Neon Samurai
Neon Samurai

That seems to be the big part of it. Celebrity status means you can put your face in an add and make a company a huge lump of money from the product. Much of the sport star's freaking huge income is off royalties from product placement as is the other celebrities. Why do luxury product companies give free samples to the celebrities; "and if you could wear our watch on TV or while on the movie set that would be really swell" It's more about how much money you can make other people and how well your contract to do so is written. I do agree that being paid millions of dollars a year to play a children's game is absurd even given the amount spectators can be gouged for stadium tickets. It's all about the marketing pitch though.

darpoke
darpoke

is that in this country at least, all kids want to be when they grow up is a model, musician, or sportsperson. What ever happened to aspirations? These three industries (and acting of course) are so disproportionately paid that anyone who wants to be rich needn't even bother spending the 7 years and masses of money on passing medical school, or the bar. Just cake on some industrial grade makeup and sleep with the right famous people and bingo! You're a star! People used to be famous because they were special. These days it's the other way around. I just can't get my head around how someone who drives a car for a living can make in a week what the people who save lives every day, or teach our children, make in a year. How messed up is a society that accepts that? Meanwhile we'll continue to mine the only people who managed to get a medical degree in the third world, bring them to the UK because they'd be happy to work for the pittance we pay our medical staff. Anyone who's born in this country of course, would never dream of taking advantage of the education we take for granted because we can all have it. They'd sooner get 'discovered' for being able to kick a ball. That's more vital to the continuance of our species, how?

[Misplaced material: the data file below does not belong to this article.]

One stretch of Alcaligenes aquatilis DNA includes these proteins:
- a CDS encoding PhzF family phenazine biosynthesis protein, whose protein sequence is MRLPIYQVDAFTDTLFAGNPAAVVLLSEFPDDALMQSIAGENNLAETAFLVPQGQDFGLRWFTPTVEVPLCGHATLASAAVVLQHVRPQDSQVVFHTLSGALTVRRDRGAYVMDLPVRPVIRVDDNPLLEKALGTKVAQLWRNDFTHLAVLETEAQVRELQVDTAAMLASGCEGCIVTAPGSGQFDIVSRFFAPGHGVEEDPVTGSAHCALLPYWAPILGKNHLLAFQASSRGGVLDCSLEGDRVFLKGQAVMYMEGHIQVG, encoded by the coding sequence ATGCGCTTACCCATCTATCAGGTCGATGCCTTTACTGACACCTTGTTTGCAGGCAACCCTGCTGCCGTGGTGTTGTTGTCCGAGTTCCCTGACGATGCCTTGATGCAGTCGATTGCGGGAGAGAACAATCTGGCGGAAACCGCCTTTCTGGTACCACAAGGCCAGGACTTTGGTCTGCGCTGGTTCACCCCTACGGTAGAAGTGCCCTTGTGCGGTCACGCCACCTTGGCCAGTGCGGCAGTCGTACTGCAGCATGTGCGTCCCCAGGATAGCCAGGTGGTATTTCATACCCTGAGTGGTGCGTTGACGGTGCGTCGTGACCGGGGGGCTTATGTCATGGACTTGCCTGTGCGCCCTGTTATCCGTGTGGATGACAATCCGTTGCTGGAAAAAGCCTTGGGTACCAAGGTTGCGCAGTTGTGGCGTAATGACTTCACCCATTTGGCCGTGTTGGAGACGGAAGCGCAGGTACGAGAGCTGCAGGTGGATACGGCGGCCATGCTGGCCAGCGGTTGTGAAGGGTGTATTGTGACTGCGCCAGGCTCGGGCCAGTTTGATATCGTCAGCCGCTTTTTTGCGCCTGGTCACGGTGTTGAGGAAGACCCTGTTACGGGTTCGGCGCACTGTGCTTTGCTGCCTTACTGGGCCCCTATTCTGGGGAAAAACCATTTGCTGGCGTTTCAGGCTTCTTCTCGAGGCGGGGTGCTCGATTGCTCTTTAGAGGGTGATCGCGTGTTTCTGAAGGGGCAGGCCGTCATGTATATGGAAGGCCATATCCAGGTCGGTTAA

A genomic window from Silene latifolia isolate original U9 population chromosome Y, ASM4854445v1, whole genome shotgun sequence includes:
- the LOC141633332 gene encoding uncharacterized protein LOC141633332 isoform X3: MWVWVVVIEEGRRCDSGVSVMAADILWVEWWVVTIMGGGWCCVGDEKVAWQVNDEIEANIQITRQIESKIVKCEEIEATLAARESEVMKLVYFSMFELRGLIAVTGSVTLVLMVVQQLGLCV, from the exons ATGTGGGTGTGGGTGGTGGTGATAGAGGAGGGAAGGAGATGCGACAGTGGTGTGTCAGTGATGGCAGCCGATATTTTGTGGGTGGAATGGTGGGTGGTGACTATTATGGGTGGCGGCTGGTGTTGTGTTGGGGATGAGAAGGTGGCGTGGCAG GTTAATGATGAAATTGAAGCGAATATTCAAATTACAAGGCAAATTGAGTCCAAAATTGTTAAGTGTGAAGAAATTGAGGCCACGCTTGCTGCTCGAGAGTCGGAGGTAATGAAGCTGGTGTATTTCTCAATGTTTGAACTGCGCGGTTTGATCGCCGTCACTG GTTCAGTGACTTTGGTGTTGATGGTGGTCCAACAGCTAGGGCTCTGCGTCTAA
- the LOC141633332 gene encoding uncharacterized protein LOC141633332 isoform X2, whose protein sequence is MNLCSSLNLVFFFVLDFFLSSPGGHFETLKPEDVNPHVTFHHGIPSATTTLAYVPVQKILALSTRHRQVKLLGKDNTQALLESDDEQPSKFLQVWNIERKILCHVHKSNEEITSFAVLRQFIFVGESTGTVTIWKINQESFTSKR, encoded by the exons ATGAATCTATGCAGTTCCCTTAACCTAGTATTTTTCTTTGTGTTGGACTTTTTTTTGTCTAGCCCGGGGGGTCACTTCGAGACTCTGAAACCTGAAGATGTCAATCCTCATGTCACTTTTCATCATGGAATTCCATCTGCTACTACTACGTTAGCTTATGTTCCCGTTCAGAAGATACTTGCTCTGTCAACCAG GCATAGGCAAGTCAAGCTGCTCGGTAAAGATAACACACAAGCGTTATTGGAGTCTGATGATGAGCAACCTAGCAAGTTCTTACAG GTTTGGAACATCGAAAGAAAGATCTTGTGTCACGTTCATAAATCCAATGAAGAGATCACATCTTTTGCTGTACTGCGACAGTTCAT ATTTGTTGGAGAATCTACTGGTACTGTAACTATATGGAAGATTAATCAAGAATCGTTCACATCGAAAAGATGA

Michael Kassner
Michael Kassner

Look at what Mr. Farve is doing, tell me that's not selling his products.

Neon Samurai
Neon Samurai

It seems the celebrity industry is purely based on marketing. A hotel chain airess comes to mind as someone who is famous purely because she is famous. Be rich and go to enough parties and you to can be a celebrity without any need for talent. For those who do have some talent, it's something special when they branch out. Artist XYZ just jumped from music to movies; they are so diverse. Anyone remember when everyone in Hollywood was a triple threat? If you where going to be more than a waiter, you had to be able to sing, dance and act. But again, it's an industry that evolved out of the stage where talent was required. Talent could lack a little with the introduction of film. And now, like I said, it's an industry purely fueled by marketing itself; every movie concern or media appearance is an advertisement for the next one with no actual substance behind it. I can't remember the last time I saw a film out of Hollywood that wasn't a remake of an older film.

darpoke
darpoke

...Americans don't even really need to have organised religion in government - they've evolved a culture of worshipping their president and the once almighty dollar in the same way we worship celebrity and binge drinking here in Britain. I used to disapprove of the shallow side of American culture but these days I'd have to be a hypocrite to do so. And yeah, the news that the US government neatly sidestepped the issue of illegal torture practice by no longer calling it 'torture' made it over here. I still don't quite understand why those people haven't been tried for warcrimes. I haven't followed the Obama administration very closely so far but his failure to prosecute for that disappointed me. I guess it's tough to open a can of whoop-ass without getting some on you. I do feel more keenly as time goes by that I lack a thorough enough understanding of politics, history and geography. I gave up both hist and geo when I was able to at school, to concentrate on languages, but I wish I hadn't. 14 is a tough age to be given that decision, I suspect. Disinformation and propaganda are the extremes of control utilised by an administration attempting to strongarm the populace. All partisan communication and reportage is naturally going to be biased to an extent (or it wouldn't be partisan) but when it reaches the point of outright withholding or editing information it becomes an abuse of power. I also wish people were better at spotting and calling bullsh!? when they see it - the leader of the Opposition party in this country is always criticising the failures of the PM and cabinet, but never has anything constructive or realistic to offer instead. From cabbies to coroners, we're all backseat drivers when it comes to running the country - but I'd expect the man who would be Prime Minister to have some actual answers. Otherwise, we're just stuck with what we have. That's not even democracy: it's monocracy.